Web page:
A FEW COMMENTS ABOUT FREIGHTERS

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NOAA ship John McDonnell (not me, but don't tell the crew)
How are freighters operated? Who does what aboard ship? In fact, what is a freighter? Few people I have met outside the Maritime Industry seem to have a very good answer to these questions. All commercial ships are operated in what is called the Merchant Marine or Merchant Navy, as opposed to ships of war which are operated by the governments of nations as their Navy. Freighters are no more controlled by the Navy or the Government that United Airlines is controlled by the Air Force. Merchant ships are privately owned and operated. However, they do come under a great deal of regulation by governments where they operate. Most nations have found that having their own Merchant fleet gives them economic and political advantages, with the exception of the U.S.

As the global economy becomes more of a reality, we are ever more dependent on imports and exports. A walk through any department store at your local mall will reveal that most of the things found there come from other countries, and most of those goods traveled here by a merchant ship. It is surprising to me that so little is known about our Merchant Marine. Today the United States does not have a very large merchant fleet. We depend on the merchant fleets of Liberia and Panama and a few other nations to keep our global economy going. That does not mean that the likes of Sergeant Doe and Manuel Noreiga control our means to import and export. These nations have few regulations and the most liberal tax advantages to ship owners to register their vessels there. Owners go where labor costs are lower, and regulations are easier to live with. Most of the industrialized nations of the world have only a token fleet of their own merchant ships; Germany is an exception.

When I started sailing, a ship's officer had to navigate by the stars and sun. Celestial navigation was an art as well as a science. Most ship's officers had to go to school for years to learn how to operate a ship. Today we have GPS, the global positioning system (you can buy one at Wallmart for under $100) that has replaced the sextant and other electronics. It tells you where you are within a few feet, anywhere in the world, and tells you how fast you are traveling and in what direction. It takes little training to operate. We have radars that plot all "targets" in the vicinity, and tell you how to avoid a collision with other ships, even when there is dense fog. For that reason ship owners and insurers are more comfortable with a third world labor pool. You don't need to be a rocket scientist to operate a ship.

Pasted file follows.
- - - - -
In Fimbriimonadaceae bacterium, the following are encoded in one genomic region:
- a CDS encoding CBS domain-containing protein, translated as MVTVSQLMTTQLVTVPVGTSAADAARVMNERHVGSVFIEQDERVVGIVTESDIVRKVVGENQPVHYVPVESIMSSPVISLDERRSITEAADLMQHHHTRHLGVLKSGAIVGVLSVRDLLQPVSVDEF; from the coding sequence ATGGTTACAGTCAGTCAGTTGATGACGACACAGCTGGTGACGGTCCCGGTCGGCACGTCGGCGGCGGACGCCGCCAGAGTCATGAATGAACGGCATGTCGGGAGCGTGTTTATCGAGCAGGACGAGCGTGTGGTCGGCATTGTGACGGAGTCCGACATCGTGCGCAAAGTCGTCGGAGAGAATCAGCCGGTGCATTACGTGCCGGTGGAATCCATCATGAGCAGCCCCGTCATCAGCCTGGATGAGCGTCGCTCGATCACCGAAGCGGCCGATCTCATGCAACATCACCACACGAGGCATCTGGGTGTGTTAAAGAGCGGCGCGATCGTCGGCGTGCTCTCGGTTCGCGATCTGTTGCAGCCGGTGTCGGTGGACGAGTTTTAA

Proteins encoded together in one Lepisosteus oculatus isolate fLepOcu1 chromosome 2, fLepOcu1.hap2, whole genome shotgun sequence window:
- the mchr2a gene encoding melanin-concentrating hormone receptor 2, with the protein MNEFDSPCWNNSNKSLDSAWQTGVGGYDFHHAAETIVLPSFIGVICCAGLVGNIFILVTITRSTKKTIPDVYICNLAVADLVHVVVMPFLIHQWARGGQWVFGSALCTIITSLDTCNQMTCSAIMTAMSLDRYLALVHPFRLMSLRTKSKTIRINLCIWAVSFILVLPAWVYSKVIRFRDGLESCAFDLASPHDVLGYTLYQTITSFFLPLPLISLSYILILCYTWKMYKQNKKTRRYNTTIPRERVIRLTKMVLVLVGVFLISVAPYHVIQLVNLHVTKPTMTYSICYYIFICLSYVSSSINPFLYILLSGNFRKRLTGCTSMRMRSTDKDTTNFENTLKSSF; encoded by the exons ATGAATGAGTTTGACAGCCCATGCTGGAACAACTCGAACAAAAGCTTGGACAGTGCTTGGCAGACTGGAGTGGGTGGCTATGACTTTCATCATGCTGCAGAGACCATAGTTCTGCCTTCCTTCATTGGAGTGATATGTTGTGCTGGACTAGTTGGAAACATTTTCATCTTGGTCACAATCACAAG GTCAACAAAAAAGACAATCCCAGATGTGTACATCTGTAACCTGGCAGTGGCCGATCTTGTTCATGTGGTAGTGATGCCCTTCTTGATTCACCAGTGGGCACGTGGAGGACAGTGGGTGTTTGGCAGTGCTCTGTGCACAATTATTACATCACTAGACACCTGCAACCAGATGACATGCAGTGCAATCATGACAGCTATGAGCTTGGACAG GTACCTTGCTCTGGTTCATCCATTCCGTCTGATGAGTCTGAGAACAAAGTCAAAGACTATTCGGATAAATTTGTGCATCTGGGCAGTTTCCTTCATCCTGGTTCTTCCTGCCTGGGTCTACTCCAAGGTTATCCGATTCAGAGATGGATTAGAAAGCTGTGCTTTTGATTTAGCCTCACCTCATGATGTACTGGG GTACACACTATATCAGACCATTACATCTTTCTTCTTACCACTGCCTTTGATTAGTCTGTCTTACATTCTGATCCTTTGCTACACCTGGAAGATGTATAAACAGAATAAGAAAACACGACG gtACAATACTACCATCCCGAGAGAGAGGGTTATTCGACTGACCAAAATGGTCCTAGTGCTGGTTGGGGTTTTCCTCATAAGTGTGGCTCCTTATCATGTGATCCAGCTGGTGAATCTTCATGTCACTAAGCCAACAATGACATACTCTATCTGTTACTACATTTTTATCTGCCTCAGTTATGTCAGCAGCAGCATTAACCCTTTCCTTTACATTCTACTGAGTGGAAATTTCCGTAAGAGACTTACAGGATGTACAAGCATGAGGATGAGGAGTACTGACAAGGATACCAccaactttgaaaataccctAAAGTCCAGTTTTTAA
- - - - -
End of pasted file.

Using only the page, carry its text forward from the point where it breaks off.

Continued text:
That said, there is a great deal of work to do aboard ship, often under trying circumstances. Storms at sea can cause extensive damage to ships and their cargo, and care must be taken to properly secure the ship for sea, and to maintain it in a sea-worthy condition at all times. Although weather maps and warnings come by fax, weather prediction is still an inexact science and there is always danger from "mother nature".

Stowaways and Piracy still exist in many parts of the world. Voyages must be planned so that you have sufficient fuel and supplies to reach your destination. You can't run out to the store once you leave port. You must carry enough spare parts to keep everything running. If you can't fix the evaporator you will run out of fresh water. If the propeller is damaged you will need a tow into port. If you run out of fresh vegetables you will just have to live on beans and rice. The crew must know what they are doing.

U.S. Merchant ships (freighters) are organized into three departments. The deck department is in charge of the navigation of the vessel, the maintenance of the cargo and living spaces and hull, and for the proper stowage and securing of the cargo. The engine department is in charge of the operation and maintenance of the machinery for propulsion and for the "hotel services" the electricity, water, and sewage removal that we need for comfort. The steward department is in charge of "victualing" or storing enough food to keep everyone fed and the cleanliness of the quarters. Foreign vessels don't make this division of labor; duties are defined by job, i.e.., electrician, outside machinist, etc. While docking, all crew members have specific duties in the engine room or handling lines, fore and aft. The cook will not be seen outside of the mess area. The steward handles all inside cleaning chores and cabin maintain.

When I started sailing a ship was about 500 ft. long and about 8,000 gross tons. We had a crew of 50 men. Today a ship is typically about 700 ft. long and has a crew of about 20 men. However, the work, even with modern machinery to make the crew more productive, has greatly increased. It used to be a seaman worked only about 56 hrs. per week. Now the work load has increased to about 80 hrs. per week or more, but on many ships the owners limit the amount of overtime to keep costs in line.

More space per crew member has meant that "glory holes" and shared cabins are a thing of the past. Now days everyone has their own room, usually much larger than a cabin on a passenger ship. Years ago the Scandinavian countries provided a supply of deck officers, the Scots were Engineers. Now with open ship registries it is more common to find Chinese, Filipino, Kiribati and Eastern European crews. They offer good quality at a low price for ship operators. German officers are found on most passenger carrying freighters; many of these freighters are of German registry/ownership and are on charter to shipping lines all over the world.

I am nostalgic for the "good old days", but carrying the most cargo, at the lowest cost, is the name of the game these days.